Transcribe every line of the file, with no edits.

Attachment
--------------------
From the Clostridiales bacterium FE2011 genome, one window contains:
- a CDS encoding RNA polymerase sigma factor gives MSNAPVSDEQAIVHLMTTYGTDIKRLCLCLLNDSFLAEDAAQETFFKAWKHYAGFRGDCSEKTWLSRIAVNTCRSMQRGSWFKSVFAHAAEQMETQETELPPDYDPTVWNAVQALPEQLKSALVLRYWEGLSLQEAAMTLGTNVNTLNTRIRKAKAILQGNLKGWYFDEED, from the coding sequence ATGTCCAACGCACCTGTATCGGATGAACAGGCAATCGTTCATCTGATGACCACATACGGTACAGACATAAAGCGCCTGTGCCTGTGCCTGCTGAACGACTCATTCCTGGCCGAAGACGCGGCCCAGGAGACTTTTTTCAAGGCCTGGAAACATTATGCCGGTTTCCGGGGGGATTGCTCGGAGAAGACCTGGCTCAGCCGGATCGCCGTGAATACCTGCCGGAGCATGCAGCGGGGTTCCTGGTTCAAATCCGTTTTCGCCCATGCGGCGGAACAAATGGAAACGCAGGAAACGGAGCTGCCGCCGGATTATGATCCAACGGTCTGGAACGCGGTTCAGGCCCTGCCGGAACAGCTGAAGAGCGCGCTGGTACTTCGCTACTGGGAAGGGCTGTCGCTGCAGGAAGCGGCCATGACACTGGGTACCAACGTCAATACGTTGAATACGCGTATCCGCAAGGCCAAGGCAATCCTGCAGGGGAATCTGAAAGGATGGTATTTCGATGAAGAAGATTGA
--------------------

From the Clostridiales bacterium FE2011 genome, one window contains:
- a CDS encoding RNA polymerase sigma factor gives MSNAPVSDEQAIVHLMTTYGTDIKRLCLCLLNDSFLAEDAAQETFFKAWKHYAGFRGDCSEKTWLSRIAVNTCRSMQRGSWFKSVFAHAAEQMETQETELPPDYDPTVWNAVQALPEQLKSALVLRYWEGLSLQEAAMTLGTNVNTLNTRIRKAKAILQGNLKGWYFDEED, from the coding sequence ATGTCCAACGCACCTGTATCGGATGAACAGGCAATCGTTCATCTGATGACCACATACGGTACAGACATAAAGCGCCTGTGCCTGTGCCTGCTGAACGACTCATTCCTGGCCGAAGACGCGGCCCAGGAGACTTTTTTCAAGGCCTGGAAACATTATGCCGGTTTCCGGGGGGATTGCTCGGAGAAGACCTGGCTCAGCCGGATCGCCGTGAATACCTGCCGGAGCATGCAGCGGGGTTCCTGGTTCAAATCCGTTTTCGCCCATGCGGCGGAACAAATGGAAACGCAGGAAACGGAGCTGCCGCCGGATTATGATCCAACGGTCTGGAACGCGGTTCAGGCCCTGCCGGAACAGCTGAAGAGCGCGCTGGTACTTCGCTACTGGGAAGGGCTGTCGCTGCAGGAAGCGGCCATGACACTGGGTACCAACGTCAATACGTTGAATACGCGTATCCGCAAGGCCAAGGCAATCCTGCAGGGGAATCTGAAAGGATGGTATTTCGATGAAGAAGATTGA